Grocery store workers now eligible for COVID vaccines in Fraser Health, Vancouver Coastal

Workers will be fast-tracked through the system, which is otherwise booking for people in their 50s

Cannabis bought in British Columbia (Ashley Wadhwani/Black Press Media)
Is it time to start thinking about greener ways to package cannabis?

Packaging suppliers are still figuring eco-friendly and affordable packaging options that fit the mandates of Cannabis Regulations

A man who allegedly spat at and yelled racial slurs at an Asian family was arrested for hate-motivated assault Tuesday. (Black Press Media file photo)
Arrest made after man spits, yells anti-Asian racial slurs at Victoria mom and kids

The man was arrested for hate-motivated assault near Quadra Elementary School Tuesday

A lady wears a vaccinated sticker after receiving a COVID-19 vaccine at a vaccination clinic run by Vancouver Coastal Health, in Richmond, B.C., Saturday, April 10, 2021. THE CANADIAN PRESS/Jonathan Hayward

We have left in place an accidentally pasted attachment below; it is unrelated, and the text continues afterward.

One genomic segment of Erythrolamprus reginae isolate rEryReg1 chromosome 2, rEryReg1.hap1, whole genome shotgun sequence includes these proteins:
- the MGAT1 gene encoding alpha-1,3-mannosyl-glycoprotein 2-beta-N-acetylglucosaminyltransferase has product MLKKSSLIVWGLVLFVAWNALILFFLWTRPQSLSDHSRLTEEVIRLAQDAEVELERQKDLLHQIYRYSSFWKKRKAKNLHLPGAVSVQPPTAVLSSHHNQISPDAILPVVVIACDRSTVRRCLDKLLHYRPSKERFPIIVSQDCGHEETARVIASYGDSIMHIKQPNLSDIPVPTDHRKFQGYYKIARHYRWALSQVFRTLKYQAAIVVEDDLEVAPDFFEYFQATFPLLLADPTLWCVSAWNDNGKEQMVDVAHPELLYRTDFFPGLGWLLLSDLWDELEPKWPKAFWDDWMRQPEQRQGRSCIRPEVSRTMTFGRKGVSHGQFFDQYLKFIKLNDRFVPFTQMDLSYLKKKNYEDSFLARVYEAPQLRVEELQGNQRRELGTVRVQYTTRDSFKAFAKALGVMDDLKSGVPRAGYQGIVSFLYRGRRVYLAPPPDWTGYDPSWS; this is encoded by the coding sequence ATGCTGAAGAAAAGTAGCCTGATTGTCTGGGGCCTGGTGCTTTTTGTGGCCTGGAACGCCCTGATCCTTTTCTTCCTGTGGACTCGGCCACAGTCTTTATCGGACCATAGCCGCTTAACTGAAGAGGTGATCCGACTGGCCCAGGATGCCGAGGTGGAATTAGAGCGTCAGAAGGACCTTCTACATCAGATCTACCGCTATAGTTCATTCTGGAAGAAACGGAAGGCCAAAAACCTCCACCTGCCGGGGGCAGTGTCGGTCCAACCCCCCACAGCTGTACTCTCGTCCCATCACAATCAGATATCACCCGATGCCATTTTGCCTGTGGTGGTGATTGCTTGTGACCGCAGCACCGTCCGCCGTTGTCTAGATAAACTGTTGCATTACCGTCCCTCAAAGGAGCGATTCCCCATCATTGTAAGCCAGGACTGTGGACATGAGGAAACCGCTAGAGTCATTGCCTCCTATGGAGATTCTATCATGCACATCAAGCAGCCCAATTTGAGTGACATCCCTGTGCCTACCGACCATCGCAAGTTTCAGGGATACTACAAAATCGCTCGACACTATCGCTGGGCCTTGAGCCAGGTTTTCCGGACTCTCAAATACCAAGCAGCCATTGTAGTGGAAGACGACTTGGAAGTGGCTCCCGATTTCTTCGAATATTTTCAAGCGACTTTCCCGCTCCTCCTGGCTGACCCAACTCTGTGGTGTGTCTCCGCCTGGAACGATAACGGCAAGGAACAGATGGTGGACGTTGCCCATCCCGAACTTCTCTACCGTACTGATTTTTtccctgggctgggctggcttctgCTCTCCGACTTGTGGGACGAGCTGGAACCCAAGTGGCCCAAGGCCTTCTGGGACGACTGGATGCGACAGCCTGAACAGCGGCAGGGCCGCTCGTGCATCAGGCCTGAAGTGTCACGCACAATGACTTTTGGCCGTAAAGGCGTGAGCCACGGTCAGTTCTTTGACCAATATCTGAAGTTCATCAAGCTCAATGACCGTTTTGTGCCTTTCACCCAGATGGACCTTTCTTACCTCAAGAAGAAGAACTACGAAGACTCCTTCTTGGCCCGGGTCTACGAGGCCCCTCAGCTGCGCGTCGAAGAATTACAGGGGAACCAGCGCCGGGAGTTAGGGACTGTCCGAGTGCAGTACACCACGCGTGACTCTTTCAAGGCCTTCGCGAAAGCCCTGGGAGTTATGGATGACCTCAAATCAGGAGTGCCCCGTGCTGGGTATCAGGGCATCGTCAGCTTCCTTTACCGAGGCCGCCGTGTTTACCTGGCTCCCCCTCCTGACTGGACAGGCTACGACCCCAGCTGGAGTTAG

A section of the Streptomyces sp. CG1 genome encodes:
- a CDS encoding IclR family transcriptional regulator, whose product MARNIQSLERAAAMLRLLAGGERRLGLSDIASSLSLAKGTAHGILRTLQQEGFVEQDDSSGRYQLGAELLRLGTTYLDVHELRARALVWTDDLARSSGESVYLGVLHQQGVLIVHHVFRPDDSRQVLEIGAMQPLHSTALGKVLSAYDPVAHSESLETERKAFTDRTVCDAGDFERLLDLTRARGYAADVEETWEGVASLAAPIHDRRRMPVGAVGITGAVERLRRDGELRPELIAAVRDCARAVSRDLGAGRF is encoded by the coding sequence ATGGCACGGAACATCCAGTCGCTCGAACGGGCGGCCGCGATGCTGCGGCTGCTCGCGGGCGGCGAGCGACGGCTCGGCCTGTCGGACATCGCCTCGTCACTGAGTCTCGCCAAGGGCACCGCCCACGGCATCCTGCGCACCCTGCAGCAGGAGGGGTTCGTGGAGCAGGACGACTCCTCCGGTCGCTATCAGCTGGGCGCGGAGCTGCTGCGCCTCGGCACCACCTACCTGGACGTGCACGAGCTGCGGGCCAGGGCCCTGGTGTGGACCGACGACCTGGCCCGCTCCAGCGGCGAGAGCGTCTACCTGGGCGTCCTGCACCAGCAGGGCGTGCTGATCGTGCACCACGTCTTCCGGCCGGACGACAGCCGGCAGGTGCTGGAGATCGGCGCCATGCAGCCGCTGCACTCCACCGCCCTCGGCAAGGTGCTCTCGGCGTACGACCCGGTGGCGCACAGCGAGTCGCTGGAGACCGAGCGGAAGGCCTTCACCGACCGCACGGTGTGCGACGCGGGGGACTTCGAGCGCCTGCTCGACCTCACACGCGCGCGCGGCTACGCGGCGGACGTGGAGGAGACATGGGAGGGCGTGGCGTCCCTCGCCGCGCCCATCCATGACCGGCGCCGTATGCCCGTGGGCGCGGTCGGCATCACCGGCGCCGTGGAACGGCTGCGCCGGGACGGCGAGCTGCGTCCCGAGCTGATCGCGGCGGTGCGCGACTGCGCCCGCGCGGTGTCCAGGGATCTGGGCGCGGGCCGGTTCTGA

Canada may find it challenging to reach herd immunity from COVID-19, experts say

Level of immunity among the population changes with the variants, especially the more transmissible strains

B.C.’s provincial health officer, Dr. Bonnie Henry. THE CANADIAN PRESS/Jonathan Hayward
Dip in COVID-19 cases with 572 newly announced in B.C.

No new deaths have been reported but hospitalized patients are up to 481, with 161 being treated in intensive care

Ripy Jubbal of Abbotsford has received a 30-month jail sentence for the fraudulent use of credit cards and credit card data. (Facebook photo)
Abbotsford woman sentenced for $80K in fraudulent credit card purchases

Ripy Jubbal and spouse used identities of 19 different victims, court hears

Solar panels on a parking garage at the University of B.C. will be used to separate water into oxygen and hydrogen, the latter captured to supply a vehicle filling station. (UBC video)
UBC parkade project to use solar energy for hydrogen vehicles

Demonstration project gets $5.6M in low-carbon fuel credits

Most Read